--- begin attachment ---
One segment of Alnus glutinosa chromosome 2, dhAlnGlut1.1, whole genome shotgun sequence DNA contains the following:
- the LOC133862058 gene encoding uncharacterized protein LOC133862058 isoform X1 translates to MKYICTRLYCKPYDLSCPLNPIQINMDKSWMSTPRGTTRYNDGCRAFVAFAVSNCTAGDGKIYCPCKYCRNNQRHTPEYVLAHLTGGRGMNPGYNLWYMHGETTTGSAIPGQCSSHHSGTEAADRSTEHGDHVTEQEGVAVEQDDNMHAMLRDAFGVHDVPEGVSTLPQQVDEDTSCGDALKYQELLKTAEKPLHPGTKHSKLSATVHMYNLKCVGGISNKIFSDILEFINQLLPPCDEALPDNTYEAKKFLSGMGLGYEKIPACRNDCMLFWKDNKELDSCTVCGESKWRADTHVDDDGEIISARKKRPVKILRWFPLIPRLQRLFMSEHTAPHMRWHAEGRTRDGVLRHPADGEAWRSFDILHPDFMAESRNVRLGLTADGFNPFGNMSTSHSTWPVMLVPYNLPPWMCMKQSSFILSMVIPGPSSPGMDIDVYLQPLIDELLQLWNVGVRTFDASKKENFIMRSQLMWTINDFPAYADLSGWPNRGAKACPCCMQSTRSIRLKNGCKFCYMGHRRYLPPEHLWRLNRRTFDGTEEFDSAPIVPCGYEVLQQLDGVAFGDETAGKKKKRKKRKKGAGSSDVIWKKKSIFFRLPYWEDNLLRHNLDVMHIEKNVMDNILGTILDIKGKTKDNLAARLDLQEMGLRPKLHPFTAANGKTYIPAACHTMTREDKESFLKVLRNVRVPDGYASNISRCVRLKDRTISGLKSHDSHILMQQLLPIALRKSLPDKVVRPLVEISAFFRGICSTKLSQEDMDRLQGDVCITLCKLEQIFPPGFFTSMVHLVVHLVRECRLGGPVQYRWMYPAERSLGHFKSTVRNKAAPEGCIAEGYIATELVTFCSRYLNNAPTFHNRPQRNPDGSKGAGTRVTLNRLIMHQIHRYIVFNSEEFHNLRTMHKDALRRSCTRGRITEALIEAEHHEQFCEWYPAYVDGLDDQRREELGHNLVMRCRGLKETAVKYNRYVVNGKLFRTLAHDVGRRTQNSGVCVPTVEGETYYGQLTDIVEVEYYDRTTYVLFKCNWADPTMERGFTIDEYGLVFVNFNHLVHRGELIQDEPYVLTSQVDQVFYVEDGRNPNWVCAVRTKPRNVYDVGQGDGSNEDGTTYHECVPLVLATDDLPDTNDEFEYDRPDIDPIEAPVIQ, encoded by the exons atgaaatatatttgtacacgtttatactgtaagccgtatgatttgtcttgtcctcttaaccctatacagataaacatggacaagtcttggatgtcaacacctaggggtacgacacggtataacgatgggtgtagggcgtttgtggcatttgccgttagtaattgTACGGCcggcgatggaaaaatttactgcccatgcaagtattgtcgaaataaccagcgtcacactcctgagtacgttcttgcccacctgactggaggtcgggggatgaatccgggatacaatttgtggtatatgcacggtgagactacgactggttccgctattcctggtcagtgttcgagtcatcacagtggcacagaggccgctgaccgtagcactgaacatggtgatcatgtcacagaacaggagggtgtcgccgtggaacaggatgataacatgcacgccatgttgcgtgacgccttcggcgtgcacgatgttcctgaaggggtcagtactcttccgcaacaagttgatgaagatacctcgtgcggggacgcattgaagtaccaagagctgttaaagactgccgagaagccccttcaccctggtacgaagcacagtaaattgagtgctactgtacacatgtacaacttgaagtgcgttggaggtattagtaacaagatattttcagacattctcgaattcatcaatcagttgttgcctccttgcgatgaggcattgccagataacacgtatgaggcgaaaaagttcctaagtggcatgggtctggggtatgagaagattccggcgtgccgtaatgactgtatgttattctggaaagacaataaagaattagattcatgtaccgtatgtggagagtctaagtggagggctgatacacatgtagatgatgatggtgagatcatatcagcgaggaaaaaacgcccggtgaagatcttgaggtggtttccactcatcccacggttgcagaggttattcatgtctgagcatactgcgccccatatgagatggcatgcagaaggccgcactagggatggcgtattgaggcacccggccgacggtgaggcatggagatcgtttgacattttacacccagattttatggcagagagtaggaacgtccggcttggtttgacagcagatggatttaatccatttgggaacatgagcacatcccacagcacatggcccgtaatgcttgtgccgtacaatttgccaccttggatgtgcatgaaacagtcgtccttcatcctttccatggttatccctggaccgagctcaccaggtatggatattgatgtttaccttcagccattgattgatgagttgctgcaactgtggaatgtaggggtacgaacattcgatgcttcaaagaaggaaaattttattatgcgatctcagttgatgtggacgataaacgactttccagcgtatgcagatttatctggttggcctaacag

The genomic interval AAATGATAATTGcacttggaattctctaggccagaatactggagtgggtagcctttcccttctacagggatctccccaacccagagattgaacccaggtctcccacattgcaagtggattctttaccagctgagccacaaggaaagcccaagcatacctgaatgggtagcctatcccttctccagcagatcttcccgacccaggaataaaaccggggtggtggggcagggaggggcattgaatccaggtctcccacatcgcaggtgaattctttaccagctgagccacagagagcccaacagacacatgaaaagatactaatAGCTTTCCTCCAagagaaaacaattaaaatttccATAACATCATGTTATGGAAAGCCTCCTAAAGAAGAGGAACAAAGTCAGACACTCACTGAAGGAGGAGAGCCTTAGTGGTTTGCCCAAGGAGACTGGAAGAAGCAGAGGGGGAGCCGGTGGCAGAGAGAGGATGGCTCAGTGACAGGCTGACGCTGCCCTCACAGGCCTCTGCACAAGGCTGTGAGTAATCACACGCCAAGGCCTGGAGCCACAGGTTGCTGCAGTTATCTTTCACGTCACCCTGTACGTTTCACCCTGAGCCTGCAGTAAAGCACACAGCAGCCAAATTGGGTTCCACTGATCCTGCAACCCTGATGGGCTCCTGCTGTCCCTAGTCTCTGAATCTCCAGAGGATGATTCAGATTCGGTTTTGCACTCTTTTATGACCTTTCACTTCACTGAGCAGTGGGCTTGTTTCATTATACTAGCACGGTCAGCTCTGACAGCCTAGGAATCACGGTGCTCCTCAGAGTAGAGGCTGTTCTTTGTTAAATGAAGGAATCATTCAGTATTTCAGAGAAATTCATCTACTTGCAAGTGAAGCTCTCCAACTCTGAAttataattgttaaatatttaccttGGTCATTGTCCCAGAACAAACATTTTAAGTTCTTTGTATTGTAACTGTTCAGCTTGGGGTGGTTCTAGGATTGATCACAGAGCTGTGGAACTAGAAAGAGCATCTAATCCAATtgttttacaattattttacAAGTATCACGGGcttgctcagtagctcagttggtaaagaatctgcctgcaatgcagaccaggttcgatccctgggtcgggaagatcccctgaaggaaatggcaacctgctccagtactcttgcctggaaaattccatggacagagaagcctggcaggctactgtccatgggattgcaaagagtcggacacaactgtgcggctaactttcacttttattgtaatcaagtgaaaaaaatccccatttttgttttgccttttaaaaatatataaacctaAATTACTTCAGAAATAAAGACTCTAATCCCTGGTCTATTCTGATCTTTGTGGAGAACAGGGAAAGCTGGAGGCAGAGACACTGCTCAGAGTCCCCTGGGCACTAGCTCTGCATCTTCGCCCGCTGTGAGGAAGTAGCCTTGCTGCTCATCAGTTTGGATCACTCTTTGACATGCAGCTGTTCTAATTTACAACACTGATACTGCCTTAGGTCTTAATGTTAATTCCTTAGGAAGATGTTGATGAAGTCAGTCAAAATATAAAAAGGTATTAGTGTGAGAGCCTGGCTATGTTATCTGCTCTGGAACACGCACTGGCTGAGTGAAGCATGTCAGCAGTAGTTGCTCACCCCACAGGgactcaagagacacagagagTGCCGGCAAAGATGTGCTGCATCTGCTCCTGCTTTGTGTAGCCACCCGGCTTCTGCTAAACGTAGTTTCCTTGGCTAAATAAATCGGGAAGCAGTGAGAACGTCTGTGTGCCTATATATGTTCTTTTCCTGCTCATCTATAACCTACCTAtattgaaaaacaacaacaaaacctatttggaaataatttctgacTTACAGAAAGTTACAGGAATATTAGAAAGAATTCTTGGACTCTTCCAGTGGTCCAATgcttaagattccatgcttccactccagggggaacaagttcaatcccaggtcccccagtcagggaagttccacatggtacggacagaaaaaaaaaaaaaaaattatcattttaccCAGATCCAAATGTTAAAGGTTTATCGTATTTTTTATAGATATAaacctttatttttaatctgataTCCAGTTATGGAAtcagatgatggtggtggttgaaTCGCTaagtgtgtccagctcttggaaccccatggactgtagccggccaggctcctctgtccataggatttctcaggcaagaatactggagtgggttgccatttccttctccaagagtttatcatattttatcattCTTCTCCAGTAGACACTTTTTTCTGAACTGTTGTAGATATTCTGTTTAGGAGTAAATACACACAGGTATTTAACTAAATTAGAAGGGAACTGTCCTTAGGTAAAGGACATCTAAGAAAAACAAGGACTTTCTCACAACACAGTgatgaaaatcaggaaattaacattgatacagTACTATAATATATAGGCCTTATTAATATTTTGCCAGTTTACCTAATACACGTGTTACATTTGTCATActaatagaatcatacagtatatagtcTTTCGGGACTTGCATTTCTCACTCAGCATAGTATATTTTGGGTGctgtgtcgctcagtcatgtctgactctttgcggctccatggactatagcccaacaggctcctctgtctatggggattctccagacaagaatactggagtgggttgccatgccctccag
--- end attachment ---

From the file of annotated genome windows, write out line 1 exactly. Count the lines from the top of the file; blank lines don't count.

One segment of Alnus glutinosa chromosome 2, dhAlnGlut1.1, whole genome shotgun sequence DNA contains the following: